But the full moon faces on the polished rods remain. They do not alter. They are still ten inches, more or less, across, still taste of apple, still cut thrice in six. The same words, hours, associations, even the same price, produce them still. Brakemen accustomed to consume them in Minneapolis order them in Piggott, Arkansas. And taste no change. Sad automobilists buy them from town to town the way a man buys postage. Or Ford cars. Sure of the product in advance. Millions are eaten. More than seventy-seven millions in a year. Nearly a thousand acres of brown pie. Some ten thousand miles of pie on racks. Tons on tons. There is no need for testimonials: "The Duchess of X-- eats apple pie." Chicago endorses pies with $35,000,000 each year; of this, three fourths is spent by housewives, eaten in the home. One Chicago bakery turns out 90,000 pies nightly. The Census Bureau picks a figure—$59,8I1,168—this means pies produced annually by bakers alone. Of all desserts eaten, perhaps two thirds are pies. Of all pies, two-fifths are apple. The statistician smiles with pleasure; he deals with exact units. No need for weighted charts, adjusted curves. This Laredo pie is the statistical brother of that Philadelphia pie. They can be added into bigger and better statistics, divided into pro ratas. Why should they alter? From the polished shelf Atlantic City looks like Galesburg. And pie's pie.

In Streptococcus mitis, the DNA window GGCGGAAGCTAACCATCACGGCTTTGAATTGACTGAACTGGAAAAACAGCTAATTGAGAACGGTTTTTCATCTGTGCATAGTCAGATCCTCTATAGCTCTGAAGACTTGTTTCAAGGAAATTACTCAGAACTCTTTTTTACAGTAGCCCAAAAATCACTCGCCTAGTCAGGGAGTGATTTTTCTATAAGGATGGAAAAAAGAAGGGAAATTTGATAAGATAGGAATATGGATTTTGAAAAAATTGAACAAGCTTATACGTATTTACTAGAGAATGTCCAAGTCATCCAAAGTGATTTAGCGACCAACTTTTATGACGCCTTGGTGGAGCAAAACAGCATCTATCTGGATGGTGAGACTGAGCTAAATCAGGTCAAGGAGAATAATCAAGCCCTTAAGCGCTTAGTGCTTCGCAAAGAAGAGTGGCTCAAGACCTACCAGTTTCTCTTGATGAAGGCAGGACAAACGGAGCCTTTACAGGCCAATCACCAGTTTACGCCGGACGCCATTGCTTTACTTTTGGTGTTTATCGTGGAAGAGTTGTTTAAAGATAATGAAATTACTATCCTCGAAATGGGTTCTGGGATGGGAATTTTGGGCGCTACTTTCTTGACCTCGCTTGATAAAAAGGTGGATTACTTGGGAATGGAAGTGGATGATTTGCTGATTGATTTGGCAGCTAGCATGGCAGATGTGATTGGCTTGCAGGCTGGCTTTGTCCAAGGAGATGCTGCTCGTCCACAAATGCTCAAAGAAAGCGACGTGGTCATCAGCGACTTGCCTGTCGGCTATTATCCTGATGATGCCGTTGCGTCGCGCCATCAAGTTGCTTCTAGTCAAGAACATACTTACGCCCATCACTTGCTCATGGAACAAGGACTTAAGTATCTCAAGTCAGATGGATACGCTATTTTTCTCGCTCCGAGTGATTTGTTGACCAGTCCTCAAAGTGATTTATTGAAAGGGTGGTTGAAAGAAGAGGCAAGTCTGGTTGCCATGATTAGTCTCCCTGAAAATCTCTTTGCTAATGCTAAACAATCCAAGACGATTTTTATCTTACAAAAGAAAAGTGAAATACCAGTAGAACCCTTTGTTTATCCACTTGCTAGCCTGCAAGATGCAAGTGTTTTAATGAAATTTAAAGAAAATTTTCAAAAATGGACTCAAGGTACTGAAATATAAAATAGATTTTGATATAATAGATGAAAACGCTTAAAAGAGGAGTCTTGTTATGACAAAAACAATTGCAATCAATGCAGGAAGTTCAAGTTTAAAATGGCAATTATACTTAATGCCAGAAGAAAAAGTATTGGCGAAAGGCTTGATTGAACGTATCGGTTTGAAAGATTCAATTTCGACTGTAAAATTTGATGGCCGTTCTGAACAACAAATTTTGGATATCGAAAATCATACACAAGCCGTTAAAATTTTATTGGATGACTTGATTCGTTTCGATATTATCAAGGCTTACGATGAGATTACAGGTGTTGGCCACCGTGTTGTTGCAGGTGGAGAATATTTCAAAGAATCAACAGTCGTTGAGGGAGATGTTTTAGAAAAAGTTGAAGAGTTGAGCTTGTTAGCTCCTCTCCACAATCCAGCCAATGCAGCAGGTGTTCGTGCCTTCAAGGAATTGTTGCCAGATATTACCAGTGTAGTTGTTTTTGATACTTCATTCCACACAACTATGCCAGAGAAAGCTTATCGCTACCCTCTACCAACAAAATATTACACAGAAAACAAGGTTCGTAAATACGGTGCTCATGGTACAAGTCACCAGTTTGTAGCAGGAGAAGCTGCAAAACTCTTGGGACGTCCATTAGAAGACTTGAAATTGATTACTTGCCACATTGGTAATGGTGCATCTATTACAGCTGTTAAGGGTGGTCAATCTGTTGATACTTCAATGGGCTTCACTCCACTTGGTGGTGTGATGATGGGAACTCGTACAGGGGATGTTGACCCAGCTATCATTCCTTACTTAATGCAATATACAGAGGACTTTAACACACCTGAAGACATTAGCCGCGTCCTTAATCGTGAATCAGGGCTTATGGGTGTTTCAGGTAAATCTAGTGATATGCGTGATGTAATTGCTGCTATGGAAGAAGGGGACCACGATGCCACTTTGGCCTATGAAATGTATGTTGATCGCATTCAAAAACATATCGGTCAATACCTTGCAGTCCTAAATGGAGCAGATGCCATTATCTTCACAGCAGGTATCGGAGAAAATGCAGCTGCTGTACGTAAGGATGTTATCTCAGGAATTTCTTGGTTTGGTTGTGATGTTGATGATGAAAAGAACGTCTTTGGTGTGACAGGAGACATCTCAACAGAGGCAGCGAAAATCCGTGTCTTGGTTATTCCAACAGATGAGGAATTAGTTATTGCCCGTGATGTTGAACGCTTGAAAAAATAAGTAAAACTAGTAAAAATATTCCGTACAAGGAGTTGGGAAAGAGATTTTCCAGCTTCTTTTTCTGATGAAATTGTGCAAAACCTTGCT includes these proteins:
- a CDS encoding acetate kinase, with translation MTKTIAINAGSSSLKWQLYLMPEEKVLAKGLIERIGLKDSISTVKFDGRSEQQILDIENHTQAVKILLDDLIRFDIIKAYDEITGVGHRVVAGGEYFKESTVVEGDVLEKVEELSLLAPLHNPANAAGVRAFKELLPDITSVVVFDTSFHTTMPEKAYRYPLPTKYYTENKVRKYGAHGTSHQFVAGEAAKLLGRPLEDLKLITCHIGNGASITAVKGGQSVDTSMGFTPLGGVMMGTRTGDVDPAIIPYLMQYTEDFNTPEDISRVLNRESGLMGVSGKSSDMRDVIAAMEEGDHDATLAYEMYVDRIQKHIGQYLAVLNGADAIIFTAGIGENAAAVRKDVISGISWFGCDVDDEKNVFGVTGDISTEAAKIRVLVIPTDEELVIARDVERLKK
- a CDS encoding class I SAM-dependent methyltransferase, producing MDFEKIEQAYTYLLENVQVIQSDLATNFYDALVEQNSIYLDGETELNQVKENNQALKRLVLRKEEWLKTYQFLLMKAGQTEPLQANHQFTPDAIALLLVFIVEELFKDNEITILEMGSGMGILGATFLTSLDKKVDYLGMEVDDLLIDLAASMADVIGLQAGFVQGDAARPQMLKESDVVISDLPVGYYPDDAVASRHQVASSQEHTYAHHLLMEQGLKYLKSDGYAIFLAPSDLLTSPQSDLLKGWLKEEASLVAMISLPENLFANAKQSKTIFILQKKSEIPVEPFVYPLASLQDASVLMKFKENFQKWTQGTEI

And pie is our time's staple. Let him who questions it recall to mind the apple-pie-hung billboards of the country roads, the apple pies that glaze the street cars, the loud printed yelps of pie. There are none. No man sells them. Anonymously as the rains from heaven they fall and are devoured. Bread has become a thousand things but bread- "Dainty-maid," "Tasty." Hams are "Premium," "Smokehouse," "Acorn," "Star." Flour has its more usual synonyms. But pie stays pie. And the five hundred million perpendicular or horizontal or oblique forks that slice its corners are content to take it so. As pie. Sometimes as apple pie. And add the cheese.
The obliging machine